Genealogy  of      
        Halychyna /
              Eastern Galicia

Home About Galicia Vital Records Gazetteers Finding Your Village
Halgal Links           Disclaimer         Contact Photos Bilyi Kamin / Biały Kamień parish
Repatriation and Resettlement of Ethnic Poles Maps Immigration to Ellis Island from Czeremosznia and Usznia
Greek Catholic Records of the Central State Historical Archive of Ukraine, Lviv Emigration from Bialy Kamien through the Port of Hamburg
Roman Catholic Records of the Central State Historical Archive of Ukraine,  Lwów / Lviv   Bielawa Family (of Poznan region, not Galicia)
Great Books: Ukrainian Genealogy: A Beginner's Guide                                                              -Older Bielawa Generations    -Newer Bielawa Generations
Going Home: A Guide to Polish American Family History Research

Explanation of Language Usage On This Site

I will use both Ukrainian and Polish to refer to place names located within Halychyna / Galicia.   In most cases, I'll use Ukrainian first, then followed by Polish.  The Ukrainian will be in transliterated form and/or original Cyrillic form.

I will do this for several reasons. First, it allows me to address both the Polish and Ukrainian genealogist. Often, resources are geared only to one of these groups at a time. If one is fortunate enough to understand the correlation between the two languages, this does not pose a problem. However, for the beginner genealogist, his/her familiarity may be with only one of these languages’ terms. He/she may not know that his/her own ancestors who came from Lwów also came from Lviv!! I will use my site to educate the genealogist who is new to researching Galicia.

Second, I will include both language’s terms in order to provide an unbiased feeling to the site. I want my site to help all genealogists interested in the region. It’s hard enough to find information on Galicia...the last thing you want to do is scare someone away!

I’ve considered a system of using Ukrainian for places currently in Ukraine and Polish for places currently in Poland. But this would not help the new beginner who is familiar with only one of the languages. Also, since so many of the available resources use only one language, someone could become confused, or worse yet, misinformed entirely. Let’s face it, most of the place names from resources before World War II will use the Polish, which puts the Ukrainian genealogist familiar only with today’s proper Ukrainian terms at a severe loss. Likewise, someone only familiar with the Polish spellings from these outdated sources does not know how to proceed in post-WWII research. I believe that my dual language system eliminates these problems.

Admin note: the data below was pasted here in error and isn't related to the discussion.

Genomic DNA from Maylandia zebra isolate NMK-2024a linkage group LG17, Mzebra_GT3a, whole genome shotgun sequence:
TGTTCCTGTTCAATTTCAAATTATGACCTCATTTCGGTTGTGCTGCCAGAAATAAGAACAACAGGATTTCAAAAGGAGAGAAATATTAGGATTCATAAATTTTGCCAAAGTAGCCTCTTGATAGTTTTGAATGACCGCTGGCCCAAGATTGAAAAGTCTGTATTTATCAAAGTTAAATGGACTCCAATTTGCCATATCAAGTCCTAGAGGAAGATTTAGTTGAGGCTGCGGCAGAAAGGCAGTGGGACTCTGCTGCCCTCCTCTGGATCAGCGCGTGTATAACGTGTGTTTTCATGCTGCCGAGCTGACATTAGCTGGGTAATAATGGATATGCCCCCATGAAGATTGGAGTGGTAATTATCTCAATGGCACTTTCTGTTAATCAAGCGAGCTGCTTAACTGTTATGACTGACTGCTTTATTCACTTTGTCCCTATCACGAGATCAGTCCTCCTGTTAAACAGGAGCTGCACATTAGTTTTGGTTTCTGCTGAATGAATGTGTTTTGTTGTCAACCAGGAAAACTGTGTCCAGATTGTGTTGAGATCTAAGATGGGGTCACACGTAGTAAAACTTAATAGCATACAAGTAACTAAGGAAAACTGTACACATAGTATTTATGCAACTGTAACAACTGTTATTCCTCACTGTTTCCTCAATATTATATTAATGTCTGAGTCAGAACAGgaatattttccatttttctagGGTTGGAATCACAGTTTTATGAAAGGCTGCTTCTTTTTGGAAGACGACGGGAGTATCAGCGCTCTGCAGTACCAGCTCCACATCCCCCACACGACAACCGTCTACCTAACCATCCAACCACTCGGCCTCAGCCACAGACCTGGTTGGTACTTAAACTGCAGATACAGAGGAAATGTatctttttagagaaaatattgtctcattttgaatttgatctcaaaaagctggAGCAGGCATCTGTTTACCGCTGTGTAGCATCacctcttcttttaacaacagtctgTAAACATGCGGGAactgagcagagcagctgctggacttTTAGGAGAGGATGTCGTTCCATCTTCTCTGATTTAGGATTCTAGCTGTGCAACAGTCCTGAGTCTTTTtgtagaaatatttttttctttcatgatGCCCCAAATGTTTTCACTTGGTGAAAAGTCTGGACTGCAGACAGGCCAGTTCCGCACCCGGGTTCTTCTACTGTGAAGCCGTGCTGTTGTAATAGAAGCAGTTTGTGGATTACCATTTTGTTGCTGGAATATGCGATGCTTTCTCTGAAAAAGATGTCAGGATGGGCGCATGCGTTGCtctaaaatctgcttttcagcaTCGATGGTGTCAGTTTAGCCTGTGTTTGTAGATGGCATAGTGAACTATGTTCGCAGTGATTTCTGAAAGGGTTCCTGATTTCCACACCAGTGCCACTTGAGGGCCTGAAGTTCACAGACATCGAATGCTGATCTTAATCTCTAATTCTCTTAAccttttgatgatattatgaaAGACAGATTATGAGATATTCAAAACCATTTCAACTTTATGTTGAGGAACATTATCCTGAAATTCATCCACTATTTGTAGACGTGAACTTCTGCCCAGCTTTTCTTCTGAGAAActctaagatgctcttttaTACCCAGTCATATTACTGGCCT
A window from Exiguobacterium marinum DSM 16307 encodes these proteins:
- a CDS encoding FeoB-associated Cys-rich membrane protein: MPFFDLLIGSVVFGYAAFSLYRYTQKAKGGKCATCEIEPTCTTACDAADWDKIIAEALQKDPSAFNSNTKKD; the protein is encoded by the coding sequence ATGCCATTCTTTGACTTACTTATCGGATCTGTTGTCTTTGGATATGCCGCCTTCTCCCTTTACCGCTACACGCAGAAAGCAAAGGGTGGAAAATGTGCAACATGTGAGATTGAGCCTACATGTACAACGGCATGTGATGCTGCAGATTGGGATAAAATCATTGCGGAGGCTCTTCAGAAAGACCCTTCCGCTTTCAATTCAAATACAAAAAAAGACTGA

When writing Ukrainian I’ll use the Library of Congress system of transliteration from the Cyrillic alphabet into the English. I personally find the Library of Congress system irregular and insufficient. However, it is currently the most popular system in North America.  Visit the European Reading Room website for the table of the Library of Congress' Cyrillic Transliterations.

For reading proper Polish and Ukrainian in the Cyrillic alphabet, please set your web browsers to read the following encoding:

Polish:  Central European (also known as CP-1250)

Ukrainian Cyrillic:  Cyrillic Windows (also known as CP-1251)

Both Polish and Cyrillic:  Unicode (UTF-8)

On pages where Polish predominates I've used the CP-1250 encoding, on pages where Ukrainian predominates I've used CP-1251.  On some pages where I had to use both Polish and Ukrainian for examples, I used Unicode.  This encoding allows both Cyrillic and Central European (as well as most languages in the world) be readable.

If you still have difficulty reading Polish and Ukrainian characters, visit Paul Gorodyansky's webpage on the subject.

For Microsoft Internet Explorer users, visit his page:

Instructions on changing the encoding

Microsoft Internet Explorer:
Click on View, then Encoding.  Choose a Cyrillic encoding.  For my pages, choose Cyrillic (Windows)...or
Cyrillic-1251.  (Note: Different pages on the Internet use different encodings.  If one of the pages can't be read, choose another Cyrillic encoding to find the right one that works.)

For Polish characters, Click on View, then Encoding.  Choose Central European.            Questions and Comments to Matthew Bielawa
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